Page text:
In a letter to the community, Superintendent of Schools Lucille Iconis said the board was still working on a possible legal challenge.
Children with COVID-19 hits second highest mark on record
The U.S. continues to see a concerning surge in children with COVID-19 as schools reopen and students head back to class.
In a newly released weekly report, which compiles state-by-state data on COVID-19 cases among children, the American Academy of Pediatrics (AAP) and the Children's Hospital Association (CHA) found that just under 204,000 new child COVID-19 cases were reported last week, marking the second highest week on record.
Nassau County vaccine milestone
County Executive Laura Curran announced that one million Nassau County residents have now received at least one dose of the COVID vaccine.
"Nassau County has the highest adult vaccination rate in New York State and the third highest in the United States and we're committed to keeping up our momentum," Curran said.
Nurse with 5 children, including newborn, dies from COVID as husband remains hospitalized
Family members are mourning the loss of an ER nurse from southern California who died from COVID-19 as her husband remains in the hospital with the virus.
Davy Macias, a mother of five and registered nurse who had been caring for patients since the beginning of the pandemic, died Thursday after being hospitalized with COVID-19.
"She touched everybody's life. When she's there, she's an advocate for all of her patients. It's always for the benefit of the patient and the babies. She's a great and amazing woman," her sister added.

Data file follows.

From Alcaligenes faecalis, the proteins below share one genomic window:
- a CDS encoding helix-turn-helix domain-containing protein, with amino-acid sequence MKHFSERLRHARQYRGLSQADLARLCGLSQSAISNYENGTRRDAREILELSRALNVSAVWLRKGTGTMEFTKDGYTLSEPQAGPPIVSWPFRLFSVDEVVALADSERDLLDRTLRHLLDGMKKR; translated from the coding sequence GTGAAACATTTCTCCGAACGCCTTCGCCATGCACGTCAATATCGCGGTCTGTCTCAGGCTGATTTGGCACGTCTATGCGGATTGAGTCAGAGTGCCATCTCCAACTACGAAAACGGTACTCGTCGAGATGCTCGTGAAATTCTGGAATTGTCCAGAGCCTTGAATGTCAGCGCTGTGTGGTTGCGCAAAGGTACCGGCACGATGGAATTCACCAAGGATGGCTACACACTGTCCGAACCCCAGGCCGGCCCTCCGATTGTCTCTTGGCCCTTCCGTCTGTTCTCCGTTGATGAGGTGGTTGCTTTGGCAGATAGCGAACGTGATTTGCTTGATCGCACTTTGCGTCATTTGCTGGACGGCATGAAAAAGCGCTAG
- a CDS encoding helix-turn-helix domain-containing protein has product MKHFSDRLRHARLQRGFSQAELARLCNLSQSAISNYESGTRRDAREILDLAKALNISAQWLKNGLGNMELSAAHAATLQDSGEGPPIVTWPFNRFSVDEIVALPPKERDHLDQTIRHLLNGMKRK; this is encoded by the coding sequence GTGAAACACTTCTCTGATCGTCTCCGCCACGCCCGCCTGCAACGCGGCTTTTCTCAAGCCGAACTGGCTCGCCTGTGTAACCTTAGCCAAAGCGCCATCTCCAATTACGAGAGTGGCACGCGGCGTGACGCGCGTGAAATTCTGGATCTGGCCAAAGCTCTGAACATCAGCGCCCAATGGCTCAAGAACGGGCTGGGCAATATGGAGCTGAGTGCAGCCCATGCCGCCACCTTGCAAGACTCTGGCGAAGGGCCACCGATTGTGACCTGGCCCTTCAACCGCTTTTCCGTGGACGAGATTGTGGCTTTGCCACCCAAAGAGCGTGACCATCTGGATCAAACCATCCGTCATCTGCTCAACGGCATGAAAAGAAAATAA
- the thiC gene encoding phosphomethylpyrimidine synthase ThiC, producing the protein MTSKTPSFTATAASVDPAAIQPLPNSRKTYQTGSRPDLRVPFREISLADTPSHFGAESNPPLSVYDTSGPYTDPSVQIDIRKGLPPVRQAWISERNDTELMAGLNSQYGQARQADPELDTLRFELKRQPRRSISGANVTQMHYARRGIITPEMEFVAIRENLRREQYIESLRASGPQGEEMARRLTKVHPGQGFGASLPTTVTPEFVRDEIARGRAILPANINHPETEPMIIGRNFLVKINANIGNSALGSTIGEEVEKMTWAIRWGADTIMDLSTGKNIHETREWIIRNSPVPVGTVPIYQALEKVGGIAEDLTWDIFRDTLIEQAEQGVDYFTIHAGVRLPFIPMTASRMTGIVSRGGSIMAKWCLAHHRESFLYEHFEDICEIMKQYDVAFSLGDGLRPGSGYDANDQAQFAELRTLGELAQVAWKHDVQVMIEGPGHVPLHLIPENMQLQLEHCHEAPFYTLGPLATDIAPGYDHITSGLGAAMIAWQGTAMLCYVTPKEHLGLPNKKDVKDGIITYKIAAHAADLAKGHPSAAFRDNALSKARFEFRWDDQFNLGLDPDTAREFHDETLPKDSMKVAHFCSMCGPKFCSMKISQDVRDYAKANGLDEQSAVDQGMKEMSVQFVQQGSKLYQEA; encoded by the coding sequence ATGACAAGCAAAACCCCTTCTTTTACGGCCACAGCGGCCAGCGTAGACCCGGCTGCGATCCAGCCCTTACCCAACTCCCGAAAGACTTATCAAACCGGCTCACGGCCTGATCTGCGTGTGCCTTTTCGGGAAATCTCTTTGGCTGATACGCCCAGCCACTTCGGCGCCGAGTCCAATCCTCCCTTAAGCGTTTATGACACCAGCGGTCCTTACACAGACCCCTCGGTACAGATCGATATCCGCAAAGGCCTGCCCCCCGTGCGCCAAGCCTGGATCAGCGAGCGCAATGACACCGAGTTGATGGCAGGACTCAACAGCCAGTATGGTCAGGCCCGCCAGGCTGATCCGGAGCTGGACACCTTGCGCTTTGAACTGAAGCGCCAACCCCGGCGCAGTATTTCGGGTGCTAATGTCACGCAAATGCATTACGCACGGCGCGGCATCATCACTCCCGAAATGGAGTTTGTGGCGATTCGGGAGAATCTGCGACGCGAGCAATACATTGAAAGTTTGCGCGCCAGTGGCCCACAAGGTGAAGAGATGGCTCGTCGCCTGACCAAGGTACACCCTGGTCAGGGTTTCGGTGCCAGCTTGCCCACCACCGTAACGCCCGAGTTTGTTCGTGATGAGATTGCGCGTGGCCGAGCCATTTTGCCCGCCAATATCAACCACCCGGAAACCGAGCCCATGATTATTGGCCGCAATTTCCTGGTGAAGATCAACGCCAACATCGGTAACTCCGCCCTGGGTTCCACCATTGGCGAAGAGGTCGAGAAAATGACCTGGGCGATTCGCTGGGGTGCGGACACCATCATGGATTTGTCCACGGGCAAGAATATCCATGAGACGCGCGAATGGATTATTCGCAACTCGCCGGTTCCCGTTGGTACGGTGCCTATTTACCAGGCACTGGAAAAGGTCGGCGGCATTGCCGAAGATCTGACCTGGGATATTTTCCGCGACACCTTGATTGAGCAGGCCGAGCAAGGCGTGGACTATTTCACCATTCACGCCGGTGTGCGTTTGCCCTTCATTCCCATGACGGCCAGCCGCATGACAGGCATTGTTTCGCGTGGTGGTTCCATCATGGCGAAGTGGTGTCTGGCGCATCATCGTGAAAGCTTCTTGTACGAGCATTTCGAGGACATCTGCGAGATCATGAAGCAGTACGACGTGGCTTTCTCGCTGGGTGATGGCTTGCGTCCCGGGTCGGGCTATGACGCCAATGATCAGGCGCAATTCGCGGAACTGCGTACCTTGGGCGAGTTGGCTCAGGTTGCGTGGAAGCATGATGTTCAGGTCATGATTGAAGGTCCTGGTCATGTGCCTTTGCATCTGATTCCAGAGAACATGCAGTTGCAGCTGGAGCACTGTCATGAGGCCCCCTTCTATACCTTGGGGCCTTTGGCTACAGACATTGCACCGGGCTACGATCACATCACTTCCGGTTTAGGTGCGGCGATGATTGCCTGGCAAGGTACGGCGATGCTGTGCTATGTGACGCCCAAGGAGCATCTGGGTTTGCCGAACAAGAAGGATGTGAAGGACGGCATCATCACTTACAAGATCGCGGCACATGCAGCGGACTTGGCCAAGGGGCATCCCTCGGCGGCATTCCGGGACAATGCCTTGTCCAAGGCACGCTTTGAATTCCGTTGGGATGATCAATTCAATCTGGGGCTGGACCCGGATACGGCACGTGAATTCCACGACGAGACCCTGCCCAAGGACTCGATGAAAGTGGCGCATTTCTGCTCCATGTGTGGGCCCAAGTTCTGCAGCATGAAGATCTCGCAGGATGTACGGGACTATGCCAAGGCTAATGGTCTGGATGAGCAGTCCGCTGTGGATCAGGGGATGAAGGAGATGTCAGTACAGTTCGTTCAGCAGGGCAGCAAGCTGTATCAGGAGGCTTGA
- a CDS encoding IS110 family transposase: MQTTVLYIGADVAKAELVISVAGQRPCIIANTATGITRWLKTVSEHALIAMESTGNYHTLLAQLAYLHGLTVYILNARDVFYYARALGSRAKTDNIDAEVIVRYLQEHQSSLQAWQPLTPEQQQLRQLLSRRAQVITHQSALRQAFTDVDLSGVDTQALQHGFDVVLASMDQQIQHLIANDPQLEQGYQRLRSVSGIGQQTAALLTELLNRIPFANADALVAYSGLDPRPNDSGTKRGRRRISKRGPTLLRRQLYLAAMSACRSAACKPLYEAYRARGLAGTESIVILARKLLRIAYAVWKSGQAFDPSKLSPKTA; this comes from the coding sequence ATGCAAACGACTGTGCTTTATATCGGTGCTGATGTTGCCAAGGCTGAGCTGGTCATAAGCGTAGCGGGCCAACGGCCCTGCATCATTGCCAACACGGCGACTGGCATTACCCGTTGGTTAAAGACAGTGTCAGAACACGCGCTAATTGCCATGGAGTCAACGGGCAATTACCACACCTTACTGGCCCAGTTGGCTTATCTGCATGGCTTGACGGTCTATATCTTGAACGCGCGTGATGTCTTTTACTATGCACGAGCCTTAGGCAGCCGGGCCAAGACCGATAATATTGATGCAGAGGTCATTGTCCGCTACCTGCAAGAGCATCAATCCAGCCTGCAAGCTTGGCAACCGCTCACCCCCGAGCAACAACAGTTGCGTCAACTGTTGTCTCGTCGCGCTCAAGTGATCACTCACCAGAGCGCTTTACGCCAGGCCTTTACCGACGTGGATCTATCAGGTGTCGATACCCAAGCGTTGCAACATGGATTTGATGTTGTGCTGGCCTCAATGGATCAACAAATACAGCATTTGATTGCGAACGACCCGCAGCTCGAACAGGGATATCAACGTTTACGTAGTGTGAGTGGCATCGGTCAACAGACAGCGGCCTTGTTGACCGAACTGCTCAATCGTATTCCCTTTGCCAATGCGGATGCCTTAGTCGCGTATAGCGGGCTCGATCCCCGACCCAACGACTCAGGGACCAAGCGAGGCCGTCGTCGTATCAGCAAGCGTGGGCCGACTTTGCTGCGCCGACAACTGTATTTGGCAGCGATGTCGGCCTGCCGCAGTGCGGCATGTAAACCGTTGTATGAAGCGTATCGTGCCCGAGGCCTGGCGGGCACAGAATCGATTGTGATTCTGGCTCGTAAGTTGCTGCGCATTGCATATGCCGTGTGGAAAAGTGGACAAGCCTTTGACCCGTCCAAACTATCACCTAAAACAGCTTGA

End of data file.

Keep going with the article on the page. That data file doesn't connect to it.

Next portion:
NJ to end pandemic unemployment benefits
New Jersey will end the coronavirus-related unemployment benefits program on Sept. 4, Gov. Murphy announced. The governor says the cost to the state is too high. "The proper way to extend federal UI benefits is through federal action, not a patchwork of state ones," he said.
What to know about delta and other COVID-19 variants of concern
The Centers for Disease Control and Prevention listed the COVID-19 delta variant as one of its "variants of concern" (VOCs) on June 15. According to the CDC, VOCs can be more contagious, more dangerous, less susceptible to available treatments or harder to detect. The current VOCs all have mutations in the virus's spike protein, which acts as a key to break into cells to infect them. And that's a potential concern because the spike protein from the original version of the virus is what scientists used to design all three authorized vaccines. It's also what monoclonal antibody treatments latch on to so the virus can't get into your cells, effectively "neutralizing" the threat. So far none of these mutations have changed the virus enough to undercut the vaccines. The uncontrolled spread of SARS-CoV-2, the virus that causes COVID-19, means the virus is mutating quickly. That's why many new variants are being discovered in places with the highest infection rates and large numbers of unvaccinated individuals, like the United States, the United Kingdom, India and Brazil.